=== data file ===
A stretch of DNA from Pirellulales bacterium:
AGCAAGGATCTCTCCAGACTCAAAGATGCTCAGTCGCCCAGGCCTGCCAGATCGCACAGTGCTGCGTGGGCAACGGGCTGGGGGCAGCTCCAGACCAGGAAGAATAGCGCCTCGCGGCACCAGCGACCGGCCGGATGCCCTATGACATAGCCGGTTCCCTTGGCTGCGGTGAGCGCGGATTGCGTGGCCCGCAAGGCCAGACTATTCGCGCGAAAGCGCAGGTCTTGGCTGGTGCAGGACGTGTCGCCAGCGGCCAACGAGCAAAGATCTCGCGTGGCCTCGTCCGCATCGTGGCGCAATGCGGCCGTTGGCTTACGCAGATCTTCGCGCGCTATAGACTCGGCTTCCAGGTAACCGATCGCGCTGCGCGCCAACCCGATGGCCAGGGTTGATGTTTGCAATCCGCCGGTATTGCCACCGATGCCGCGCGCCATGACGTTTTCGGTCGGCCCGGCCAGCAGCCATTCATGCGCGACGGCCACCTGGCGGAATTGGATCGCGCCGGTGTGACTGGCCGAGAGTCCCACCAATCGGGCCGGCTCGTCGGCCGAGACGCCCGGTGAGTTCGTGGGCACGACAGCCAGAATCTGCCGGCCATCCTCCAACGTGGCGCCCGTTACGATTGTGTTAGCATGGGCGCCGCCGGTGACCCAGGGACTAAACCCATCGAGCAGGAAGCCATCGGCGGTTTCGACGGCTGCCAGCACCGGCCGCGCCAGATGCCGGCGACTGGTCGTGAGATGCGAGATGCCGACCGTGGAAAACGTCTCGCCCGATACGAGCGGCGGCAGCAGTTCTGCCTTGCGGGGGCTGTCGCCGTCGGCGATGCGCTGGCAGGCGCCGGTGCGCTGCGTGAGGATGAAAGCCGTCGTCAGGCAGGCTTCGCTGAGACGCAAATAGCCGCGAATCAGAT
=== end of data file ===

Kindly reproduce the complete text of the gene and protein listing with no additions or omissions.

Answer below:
A stretch of DNA from Pirellulales bacterium:
AGCAAGGATCTCTCCAGACTCAAAGATGCTCAGTCGCCCAGGCCTGCCAGATCGCACAGTGCTGCGTGGGCAACGGGCTGGGGGCAGCTCCAGACCAGGAAGAATAGCGCCTCGCGGCACCAGCGACCGGCCGGATGCCCTATGACATAGCCGGTTCCCTTGGCTGCGGTGAGCGCGGATTGCGTGGCCCGCAAGGCCAGACTATTCGCGCGAAAGCGCAGGTCTTGGCTGGTGCAGGACGTGTCGCCAGCGGCCAACGAGCAAAGATCTCGCGTGGCCTCGTCCGCATCGTGGCGCAATGCGGCCGTTGGCTTACGCAGATCTTCGCGCGCTATAGACTCGGCTTCCAGGTAACCGATCGCGCTGCGCGCCAACCCGATGGCCAGGGTTGATGTTTGCAATCCGCCGGTATTGCCACCGATGCCGCGCGCCATGACGTTTTCGGTCGGCCCGGCCAGCAGCCATTCATGCGCGACGGCCACCTGGCGGAATTGGATCGCGCCGGTGTGACTGGCCGAGAGTCCCACCAATCGGGCCGGCTCGTCGGCCGAGACGCCCGGTGAGTTCGTGGGCACGACAGCCAGAATCTGCCGGCCATCCTCCAACGTGGCGCCCGTTACGATTGTGTTAGCATGGGCGCCGCCGGTGACCCAGGGACTAAACCCATCGAGCAGGAAGCCATCGGCGGTTTCGACGGCTGCCAGCACCGGCCGCGCCAGATGCCGGCGACTGGTCGTGAGATGCGAGATGCCGACCGTGGAAAACGTCTCGCCCGATACGAGCGGCGGCAGCAGTTCTGCCTTGCGGGGGCTGTCGCCGTCGGCGATGCGCTGGCAGGCGCCGGTGCGCTGCGTGAGGATGAAAGCCGTCGTCAGGCAGGCTTCGCTGAGACGCAAATAGCCGCGAATCAGAT